Microplastic Fallout in Different Indoor Environments
journal contributionposted on 19.05.2020, 19:13 by Qun Zhang, Yaping Zhao, Fangni Du, Huiwen Cai, Gehui Wang, Huahong Shi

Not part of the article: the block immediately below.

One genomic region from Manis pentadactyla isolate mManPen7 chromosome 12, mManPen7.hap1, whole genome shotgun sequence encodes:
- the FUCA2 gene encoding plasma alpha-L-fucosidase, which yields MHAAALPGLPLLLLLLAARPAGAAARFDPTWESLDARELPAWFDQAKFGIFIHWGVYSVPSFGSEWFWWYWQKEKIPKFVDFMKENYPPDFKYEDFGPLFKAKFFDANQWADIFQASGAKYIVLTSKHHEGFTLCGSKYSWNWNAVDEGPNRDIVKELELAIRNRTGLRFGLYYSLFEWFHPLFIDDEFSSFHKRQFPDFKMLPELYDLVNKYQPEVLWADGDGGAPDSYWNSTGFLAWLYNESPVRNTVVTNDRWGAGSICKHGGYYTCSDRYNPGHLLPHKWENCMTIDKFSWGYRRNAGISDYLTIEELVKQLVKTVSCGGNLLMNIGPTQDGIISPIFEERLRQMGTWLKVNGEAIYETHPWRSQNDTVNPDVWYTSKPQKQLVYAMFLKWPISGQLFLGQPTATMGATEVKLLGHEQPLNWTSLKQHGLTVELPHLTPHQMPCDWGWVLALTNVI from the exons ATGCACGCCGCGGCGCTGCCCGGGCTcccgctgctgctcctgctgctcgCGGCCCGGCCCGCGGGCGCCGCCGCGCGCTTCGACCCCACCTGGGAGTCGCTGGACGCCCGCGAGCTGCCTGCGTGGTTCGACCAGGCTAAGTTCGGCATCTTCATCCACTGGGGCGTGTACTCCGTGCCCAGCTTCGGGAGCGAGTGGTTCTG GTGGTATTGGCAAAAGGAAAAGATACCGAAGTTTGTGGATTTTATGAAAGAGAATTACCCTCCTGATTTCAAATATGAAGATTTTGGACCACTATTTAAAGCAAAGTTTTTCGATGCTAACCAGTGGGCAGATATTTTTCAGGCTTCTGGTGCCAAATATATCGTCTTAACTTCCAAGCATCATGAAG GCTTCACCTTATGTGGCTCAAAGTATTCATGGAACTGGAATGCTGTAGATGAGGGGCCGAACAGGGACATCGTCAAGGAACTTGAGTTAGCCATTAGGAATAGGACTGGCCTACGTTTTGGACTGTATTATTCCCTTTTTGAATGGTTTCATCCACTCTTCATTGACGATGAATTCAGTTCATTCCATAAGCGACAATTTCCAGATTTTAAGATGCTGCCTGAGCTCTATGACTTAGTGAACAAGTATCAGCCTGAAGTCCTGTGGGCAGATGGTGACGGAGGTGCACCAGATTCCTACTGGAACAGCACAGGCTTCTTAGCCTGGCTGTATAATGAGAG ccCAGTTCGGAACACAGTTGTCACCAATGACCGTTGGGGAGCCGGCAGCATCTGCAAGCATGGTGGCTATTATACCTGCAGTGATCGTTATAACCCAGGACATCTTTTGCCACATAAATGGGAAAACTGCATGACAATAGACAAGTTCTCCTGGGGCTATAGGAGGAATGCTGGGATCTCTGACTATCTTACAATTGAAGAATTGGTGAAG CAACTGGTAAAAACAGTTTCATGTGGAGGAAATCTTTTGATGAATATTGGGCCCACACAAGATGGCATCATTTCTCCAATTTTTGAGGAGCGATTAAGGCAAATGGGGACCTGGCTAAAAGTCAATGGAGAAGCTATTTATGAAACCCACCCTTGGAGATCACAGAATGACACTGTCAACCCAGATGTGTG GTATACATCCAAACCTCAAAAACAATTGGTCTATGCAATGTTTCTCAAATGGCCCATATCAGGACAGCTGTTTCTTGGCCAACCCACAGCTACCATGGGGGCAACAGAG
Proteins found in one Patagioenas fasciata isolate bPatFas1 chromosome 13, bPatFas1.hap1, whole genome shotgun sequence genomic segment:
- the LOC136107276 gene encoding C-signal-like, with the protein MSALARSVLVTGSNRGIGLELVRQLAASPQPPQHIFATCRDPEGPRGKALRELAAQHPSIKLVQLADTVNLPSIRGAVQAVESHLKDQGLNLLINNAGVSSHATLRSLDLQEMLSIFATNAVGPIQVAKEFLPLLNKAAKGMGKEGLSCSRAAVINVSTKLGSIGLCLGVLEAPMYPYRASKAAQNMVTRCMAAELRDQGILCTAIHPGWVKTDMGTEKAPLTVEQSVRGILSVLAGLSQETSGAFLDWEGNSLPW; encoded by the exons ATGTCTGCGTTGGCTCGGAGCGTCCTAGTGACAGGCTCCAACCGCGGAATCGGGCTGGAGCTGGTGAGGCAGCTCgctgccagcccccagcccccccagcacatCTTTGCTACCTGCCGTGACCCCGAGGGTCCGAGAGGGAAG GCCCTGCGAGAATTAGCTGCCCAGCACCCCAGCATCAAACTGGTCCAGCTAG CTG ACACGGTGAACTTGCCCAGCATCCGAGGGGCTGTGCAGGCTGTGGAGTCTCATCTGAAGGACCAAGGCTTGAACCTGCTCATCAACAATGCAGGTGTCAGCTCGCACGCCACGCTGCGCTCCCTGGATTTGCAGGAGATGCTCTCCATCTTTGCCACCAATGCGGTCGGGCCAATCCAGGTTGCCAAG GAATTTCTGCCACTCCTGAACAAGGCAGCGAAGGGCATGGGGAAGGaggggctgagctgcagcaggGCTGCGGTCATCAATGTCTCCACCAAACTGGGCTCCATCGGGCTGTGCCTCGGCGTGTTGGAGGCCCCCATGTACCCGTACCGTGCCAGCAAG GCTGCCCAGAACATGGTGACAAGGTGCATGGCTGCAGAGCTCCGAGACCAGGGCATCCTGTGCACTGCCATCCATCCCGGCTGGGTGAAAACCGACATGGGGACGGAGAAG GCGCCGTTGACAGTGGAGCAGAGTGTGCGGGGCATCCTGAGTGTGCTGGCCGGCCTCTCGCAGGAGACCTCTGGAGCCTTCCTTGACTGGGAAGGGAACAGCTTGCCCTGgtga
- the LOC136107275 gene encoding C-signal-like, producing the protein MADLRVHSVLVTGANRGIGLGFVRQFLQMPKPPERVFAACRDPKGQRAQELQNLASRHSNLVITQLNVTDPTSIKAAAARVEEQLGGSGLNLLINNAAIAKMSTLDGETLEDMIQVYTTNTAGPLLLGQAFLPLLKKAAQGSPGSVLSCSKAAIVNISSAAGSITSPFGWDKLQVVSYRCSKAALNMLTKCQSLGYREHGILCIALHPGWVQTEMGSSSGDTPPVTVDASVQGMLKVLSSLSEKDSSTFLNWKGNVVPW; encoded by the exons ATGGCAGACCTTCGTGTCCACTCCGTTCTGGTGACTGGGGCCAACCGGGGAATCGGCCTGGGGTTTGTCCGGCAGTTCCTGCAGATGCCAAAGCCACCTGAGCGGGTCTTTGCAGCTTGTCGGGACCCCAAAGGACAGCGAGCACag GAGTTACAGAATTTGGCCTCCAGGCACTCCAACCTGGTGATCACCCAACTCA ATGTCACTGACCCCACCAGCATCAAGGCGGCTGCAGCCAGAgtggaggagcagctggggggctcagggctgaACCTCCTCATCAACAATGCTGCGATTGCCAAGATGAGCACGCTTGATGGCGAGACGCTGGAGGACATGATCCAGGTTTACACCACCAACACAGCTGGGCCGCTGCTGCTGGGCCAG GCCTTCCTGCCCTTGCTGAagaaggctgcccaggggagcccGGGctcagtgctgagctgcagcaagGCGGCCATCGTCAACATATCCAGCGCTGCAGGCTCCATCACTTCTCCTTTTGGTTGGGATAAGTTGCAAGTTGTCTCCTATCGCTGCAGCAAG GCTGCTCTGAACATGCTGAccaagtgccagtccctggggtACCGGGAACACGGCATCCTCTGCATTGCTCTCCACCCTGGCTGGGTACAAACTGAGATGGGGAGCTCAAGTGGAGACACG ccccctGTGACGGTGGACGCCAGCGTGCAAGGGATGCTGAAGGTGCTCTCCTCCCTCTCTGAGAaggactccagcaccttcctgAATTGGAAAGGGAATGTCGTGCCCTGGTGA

Microplastics in the air have gradually attracted our attention in recent years; however, temporal and spatial trends of microplastics in indoor air are rarely discussed. In the present study, we tracked microplastic fallout in a dormitory, an office, and a corridor on both workdays and weekends for three months. In addition, an air conditioner was used to understand airflow influence on microplastic resuspension in the dorm. Among the three sampling sites, the highest average microplastic abundance appeared in the dormitory (9.9 × 103 MPs/m2/d), followed by the office (1.8 × 103 MPs/m2/d) and the corridor (1.5 × 103 MPs/m2/d). In the dormitory, the average MP abundance on weekends (1.4 × 104 MPs/m2/d) was approximately three times of that on weekdays (5.8 × 103 MPs/m2/d). In the office; however, the abundance on weekends (1.2 × 103 MPs/m2/d) was 50% of that on weekdays (2.4 × 103 MPs/m2/d). Microplastic fallout existed mostly in the form of fibers and showed similar polymer compositions to the textile products used in indoor environments. The airflow tests using an air conditioner suggested that airflow turbulence increased resuspension of microplastics. Taken together, we conclude that indoor environments are prone to serious microplastic pollution, but microplastic level varies greatly due to different characteristics of indoor setting. Our results also indicate that textile quantity is one of the main factors affecting microplastic abundance in indoor air, whereas air conditioner-induced airflow turbulence can cause microplastic migration in indoor environments.